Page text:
Conveyancing Solicitors failure to report correctly
This was a matter where conveyancing solicitors had erroneously reported that a property had title absolute when in fact it only had possessory title. When the clients then came to sell their property, their prospective buyers (whose solicitors noticed the above) pulled out.
This was a strange claim because the solicitors had (as they had to) acknowledged liability straight away and had offered to pay the legal costs thrown away in the proposed new sale. Prior to our involvement, they had also suggested that if our clients wanted to claim a loss of value to their property (by reason of the possessory title), they would have to obtain an expert’s report.
Upon our instruction, this is what we did. However, the response that came back sought to deride the valuation and go back on the admissions previously made. They would not be moved from their position. We therefore advise that proceedings be issued, at which point the defendant’s solicitors appeared interested in settling. They acquired their own expert evidence, albeit via a second expert.
Using Edwards Tubb v JD Wetherspoon Plc , we informed our opponents that if we were to try and use the second report, they would need to disclose the draft report of their first expert. That led to offers being made which were rejected, one after the other, in view of the poor offers made regarding costs. We had to remind the defendant’s solicitors that had their client, and indeed they themselves, had treated the claim properly at the outset, our costs would have been a fraction of those being claimed. Eventually, they changed their mindset and made a significant offer with costs on top.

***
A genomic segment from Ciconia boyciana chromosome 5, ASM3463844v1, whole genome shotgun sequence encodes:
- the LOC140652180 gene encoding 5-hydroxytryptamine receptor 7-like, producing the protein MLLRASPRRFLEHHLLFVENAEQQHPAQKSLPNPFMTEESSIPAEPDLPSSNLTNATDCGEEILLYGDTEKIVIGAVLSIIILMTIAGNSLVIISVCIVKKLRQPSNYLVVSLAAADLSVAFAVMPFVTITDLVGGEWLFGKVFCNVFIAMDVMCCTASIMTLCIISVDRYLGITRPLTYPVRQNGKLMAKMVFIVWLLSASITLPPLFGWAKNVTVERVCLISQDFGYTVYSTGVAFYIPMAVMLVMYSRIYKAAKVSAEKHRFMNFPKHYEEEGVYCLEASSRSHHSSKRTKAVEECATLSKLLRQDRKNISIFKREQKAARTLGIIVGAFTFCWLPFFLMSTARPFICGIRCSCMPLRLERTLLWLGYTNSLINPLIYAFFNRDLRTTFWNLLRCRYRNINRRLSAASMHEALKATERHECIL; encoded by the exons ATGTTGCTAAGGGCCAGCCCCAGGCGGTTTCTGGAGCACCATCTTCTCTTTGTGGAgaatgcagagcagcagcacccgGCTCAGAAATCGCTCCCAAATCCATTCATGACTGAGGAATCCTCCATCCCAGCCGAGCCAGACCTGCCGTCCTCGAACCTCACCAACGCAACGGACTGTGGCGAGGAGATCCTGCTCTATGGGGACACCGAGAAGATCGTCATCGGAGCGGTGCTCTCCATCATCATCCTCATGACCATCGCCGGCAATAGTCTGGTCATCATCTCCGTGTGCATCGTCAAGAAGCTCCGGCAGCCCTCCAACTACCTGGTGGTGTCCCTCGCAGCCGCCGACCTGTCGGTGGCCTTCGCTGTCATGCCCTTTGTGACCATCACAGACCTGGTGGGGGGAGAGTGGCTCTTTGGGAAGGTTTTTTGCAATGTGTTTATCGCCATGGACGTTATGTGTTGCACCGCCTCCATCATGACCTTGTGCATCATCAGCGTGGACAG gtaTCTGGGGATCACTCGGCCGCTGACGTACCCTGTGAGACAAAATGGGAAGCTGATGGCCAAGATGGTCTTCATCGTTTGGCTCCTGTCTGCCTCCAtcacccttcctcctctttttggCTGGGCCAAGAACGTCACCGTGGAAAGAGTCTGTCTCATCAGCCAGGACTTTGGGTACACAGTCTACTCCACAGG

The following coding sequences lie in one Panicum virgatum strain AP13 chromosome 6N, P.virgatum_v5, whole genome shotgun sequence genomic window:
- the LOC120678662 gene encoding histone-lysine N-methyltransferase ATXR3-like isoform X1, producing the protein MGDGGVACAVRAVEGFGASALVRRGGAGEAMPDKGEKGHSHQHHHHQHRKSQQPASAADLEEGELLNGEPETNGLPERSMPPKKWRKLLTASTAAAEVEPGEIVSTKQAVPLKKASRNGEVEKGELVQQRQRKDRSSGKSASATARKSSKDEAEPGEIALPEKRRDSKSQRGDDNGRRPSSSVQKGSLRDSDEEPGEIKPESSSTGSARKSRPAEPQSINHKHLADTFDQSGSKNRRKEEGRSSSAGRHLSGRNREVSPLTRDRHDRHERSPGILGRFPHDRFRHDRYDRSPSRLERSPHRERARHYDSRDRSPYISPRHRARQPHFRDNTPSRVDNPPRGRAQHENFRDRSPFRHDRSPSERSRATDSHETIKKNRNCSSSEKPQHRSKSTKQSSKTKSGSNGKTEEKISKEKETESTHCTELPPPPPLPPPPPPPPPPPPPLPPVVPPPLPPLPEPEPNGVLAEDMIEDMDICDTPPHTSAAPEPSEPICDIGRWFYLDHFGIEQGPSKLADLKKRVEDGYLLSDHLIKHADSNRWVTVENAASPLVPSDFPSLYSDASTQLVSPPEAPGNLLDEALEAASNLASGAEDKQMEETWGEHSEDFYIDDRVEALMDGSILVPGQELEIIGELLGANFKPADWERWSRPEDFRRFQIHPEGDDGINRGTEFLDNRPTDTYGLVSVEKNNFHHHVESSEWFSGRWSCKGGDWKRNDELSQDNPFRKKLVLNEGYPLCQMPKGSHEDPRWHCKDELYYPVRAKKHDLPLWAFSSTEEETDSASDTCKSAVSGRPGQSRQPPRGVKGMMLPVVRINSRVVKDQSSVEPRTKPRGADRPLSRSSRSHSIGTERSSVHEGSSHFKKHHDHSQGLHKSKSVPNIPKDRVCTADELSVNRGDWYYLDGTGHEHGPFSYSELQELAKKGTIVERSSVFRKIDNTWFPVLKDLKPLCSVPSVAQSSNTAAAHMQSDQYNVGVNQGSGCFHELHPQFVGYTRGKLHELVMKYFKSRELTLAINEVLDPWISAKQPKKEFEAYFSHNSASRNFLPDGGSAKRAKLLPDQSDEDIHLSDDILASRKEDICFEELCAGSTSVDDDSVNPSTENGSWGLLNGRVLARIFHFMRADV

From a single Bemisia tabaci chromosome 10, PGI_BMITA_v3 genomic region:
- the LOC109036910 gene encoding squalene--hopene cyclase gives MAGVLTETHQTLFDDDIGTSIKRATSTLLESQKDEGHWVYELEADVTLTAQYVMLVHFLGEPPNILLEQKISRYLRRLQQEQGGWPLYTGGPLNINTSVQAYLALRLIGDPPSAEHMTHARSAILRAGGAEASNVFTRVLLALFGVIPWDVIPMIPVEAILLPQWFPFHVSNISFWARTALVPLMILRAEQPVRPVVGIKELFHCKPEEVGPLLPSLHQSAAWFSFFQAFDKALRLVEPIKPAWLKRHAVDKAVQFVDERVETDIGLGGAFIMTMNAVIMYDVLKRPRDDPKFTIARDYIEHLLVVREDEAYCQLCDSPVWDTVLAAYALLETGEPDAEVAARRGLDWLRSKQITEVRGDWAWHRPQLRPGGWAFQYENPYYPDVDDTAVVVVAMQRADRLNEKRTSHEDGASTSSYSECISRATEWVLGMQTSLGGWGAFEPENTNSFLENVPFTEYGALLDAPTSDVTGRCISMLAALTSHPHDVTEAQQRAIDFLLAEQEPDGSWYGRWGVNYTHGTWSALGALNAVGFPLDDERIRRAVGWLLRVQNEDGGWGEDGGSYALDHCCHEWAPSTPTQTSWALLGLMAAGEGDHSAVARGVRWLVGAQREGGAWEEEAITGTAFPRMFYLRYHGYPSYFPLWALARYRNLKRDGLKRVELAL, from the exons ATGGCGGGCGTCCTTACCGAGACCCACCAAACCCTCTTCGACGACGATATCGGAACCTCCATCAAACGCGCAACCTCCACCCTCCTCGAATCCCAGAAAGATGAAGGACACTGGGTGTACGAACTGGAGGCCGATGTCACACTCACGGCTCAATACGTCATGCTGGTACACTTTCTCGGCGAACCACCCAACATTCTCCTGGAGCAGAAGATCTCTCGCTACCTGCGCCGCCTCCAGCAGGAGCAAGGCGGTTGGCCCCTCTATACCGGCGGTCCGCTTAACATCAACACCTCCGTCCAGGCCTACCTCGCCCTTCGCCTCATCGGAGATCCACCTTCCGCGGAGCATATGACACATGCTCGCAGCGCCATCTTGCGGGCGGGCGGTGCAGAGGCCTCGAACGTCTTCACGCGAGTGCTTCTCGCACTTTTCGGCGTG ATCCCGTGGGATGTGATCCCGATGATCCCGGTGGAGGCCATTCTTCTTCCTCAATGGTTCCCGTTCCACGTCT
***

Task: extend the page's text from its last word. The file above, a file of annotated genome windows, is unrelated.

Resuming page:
Mark Fitch acted for the client in this matter. Contact email@example.com
Poor handling of a case by previous Solicitors
The client had instructed a firm of solicitors in respect of a claim for injuries he had sustained in a road traffic accident. Their handling of his case had been of a poor standard particularly in meeting deadlines. Unfortunately missing one such deadline resulted in his case being struck out meaning his case failed and entitled the Defendant to claim their costs from him. We were instructed to bring a claim against those solicitors and a settlement was achieved which meant the Defendant was paid their costs and the client received a sum of money to compensate him for the loss of his claim.
Sara Westwood, formerly of Morgan Jones Pett, acted for the client in this matter. She can be contacted at firstname.lastname@example.org
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